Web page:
West Pharmaceutical Services has developed a needle-free transfer system for reconstituting lyophilized or powdered drugs into an IV bag. The Vial2Bag allows reconstitution to be performed through the IV set port, avoiding multiple needle insertions and steps typically required to reconstitute a drug and transfer it to an IV bag.
The Vial2Bag system also works with vials.
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The Vial2Bag addresses safety risks and variability issues. “Reconstitution and administration with a needle is variable and can increase chances of needlestick injury. Drug manufacturers typically overfill vials to compensate for the inherent difficulties of ensuring optimum drug removal with a manual method,” says Graham Reynolds, vice president, reconstitution and transfer systems, West Pharmaceutical Services.
The Vial2Bag system reconstitutes drugs with a needle-free syringe.
“Replacement bags with preattached connection systems for connecting to the drug vial are available on the market. However, we have found that customers prefer to use their standard bag. The Vial2Bag allows you to connect any vial or syringe to any IV bag and reconstitute or transfer drugs through the IV spike port,” Reynolds says.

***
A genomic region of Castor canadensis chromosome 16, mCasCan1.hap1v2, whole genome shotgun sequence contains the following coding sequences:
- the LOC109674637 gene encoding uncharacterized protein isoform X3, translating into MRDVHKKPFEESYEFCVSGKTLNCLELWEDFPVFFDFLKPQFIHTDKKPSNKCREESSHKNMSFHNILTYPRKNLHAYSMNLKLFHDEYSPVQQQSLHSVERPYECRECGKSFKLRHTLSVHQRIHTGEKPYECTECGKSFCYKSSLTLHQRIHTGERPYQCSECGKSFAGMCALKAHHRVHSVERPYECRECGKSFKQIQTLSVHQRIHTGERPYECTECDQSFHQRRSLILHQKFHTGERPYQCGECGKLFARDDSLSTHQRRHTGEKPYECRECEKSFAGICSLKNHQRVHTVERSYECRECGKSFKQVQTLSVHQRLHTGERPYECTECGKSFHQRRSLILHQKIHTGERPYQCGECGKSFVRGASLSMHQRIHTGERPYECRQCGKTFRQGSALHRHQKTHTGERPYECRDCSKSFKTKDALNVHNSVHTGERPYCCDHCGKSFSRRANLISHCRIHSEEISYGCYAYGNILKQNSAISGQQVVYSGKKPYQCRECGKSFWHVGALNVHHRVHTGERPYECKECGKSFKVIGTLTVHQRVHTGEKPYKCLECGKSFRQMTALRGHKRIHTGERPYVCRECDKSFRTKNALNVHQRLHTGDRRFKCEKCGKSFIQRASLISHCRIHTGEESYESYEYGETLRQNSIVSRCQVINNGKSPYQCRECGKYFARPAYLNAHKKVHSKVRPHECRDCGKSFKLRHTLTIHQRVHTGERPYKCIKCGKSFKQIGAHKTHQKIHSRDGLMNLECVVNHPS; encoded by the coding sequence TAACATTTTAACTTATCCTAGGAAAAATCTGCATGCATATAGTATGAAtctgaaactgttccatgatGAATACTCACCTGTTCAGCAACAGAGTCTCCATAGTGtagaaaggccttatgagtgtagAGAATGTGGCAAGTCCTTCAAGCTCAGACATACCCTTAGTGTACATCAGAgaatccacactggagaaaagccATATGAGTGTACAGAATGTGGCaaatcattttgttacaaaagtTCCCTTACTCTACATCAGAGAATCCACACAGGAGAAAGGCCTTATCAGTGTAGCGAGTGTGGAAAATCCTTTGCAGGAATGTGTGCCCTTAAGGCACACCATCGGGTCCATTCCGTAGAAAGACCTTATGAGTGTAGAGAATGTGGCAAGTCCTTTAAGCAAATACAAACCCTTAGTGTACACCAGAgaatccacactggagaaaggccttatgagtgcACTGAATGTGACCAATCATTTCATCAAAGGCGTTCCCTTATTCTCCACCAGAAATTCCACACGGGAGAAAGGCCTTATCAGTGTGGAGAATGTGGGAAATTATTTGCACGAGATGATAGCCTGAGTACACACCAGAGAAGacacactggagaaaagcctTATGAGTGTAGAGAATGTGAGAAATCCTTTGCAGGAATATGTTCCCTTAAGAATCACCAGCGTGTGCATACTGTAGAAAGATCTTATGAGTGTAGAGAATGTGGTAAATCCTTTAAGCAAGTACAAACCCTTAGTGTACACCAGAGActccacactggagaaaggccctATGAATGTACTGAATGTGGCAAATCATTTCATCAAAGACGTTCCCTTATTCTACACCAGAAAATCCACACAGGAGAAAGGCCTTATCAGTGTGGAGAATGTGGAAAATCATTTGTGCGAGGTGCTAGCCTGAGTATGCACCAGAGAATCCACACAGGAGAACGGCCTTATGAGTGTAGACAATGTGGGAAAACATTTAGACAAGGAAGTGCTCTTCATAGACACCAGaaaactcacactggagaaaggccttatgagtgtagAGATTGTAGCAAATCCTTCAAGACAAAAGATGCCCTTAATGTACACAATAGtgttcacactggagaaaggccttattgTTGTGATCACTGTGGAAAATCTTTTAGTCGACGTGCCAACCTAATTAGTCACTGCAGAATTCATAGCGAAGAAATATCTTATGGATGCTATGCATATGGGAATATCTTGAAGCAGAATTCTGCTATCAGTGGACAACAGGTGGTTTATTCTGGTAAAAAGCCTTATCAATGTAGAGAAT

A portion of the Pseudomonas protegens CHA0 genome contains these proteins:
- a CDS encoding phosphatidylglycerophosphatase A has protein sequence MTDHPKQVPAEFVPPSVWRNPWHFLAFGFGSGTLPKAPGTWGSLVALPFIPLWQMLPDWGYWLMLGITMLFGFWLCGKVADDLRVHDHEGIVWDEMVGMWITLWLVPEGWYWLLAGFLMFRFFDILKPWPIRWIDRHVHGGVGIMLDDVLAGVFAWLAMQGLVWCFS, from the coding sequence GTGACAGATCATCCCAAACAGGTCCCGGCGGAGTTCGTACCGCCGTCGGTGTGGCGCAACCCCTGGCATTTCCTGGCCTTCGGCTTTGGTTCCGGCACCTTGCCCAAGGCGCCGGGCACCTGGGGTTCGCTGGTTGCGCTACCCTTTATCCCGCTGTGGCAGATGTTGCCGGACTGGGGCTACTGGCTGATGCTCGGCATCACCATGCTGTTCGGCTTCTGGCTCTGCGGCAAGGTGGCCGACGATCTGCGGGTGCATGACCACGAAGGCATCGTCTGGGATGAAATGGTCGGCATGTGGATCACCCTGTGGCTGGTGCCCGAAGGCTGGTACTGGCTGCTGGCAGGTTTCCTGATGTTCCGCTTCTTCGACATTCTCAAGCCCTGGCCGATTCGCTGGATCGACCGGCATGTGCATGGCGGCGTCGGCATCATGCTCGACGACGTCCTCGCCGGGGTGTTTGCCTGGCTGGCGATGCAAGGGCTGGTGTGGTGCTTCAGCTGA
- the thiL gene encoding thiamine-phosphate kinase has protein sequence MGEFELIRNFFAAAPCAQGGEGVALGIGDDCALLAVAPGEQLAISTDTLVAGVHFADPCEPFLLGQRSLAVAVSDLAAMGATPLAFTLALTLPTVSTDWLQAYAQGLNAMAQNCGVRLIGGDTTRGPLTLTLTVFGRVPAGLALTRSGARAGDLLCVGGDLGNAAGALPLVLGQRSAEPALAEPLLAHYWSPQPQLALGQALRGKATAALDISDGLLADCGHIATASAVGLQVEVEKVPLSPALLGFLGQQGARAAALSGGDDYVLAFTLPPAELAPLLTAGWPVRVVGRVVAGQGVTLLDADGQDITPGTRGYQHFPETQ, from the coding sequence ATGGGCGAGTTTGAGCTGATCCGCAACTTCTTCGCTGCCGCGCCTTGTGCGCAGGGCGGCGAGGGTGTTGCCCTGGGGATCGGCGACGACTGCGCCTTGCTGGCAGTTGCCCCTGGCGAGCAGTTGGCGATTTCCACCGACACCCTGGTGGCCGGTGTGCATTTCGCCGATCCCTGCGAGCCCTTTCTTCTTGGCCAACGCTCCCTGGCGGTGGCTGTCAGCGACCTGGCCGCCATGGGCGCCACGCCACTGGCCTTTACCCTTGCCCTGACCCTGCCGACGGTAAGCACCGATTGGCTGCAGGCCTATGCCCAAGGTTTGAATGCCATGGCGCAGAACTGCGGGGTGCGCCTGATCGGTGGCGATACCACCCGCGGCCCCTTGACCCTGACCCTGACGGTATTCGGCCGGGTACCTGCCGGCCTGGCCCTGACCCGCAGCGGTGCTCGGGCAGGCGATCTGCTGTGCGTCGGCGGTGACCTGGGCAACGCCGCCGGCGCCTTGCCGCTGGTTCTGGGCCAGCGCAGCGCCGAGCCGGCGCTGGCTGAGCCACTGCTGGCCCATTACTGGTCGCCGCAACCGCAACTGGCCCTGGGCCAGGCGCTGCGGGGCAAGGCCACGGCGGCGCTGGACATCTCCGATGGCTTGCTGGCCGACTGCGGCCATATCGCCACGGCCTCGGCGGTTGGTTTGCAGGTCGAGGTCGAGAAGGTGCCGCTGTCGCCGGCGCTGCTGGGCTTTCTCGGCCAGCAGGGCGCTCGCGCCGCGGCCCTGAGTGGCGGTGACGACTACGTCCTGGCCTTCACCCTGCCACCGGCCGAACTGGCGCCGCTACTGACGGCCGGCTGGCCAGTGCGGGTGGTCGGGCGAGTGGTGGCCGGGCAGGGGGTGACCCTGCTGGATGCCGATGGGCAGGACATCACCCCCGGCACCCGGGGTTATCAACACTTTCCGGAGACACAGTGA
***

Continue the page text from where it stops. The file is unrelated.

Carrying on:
The assembled Vial2Bag system includes a spike for insertion into the IV set port on the bag, a breakoff feature similar to that found on many bags to allow insertion of a standard IV infusion set, and a resealable and swabbable connector port. Vials with vial adapters or syringes with luer-cone or luer-lock features can be attached to the connector port to allow access to the bag. After the drug is reconstituted, a tamper-evident cover is removed from the end of the device for IV set insertion.
“The spike end of the device reproduces the standard spike on any infusion set, and also allows for any such set to be connected. This allows access to the bag for taking the diluent out, and, in the case of a vial, reconstituting directly from the bag into the vial, and then flushing everything back into the bag. This process ensures that 100% of the drug is delivered into the bag,” Reynolds says.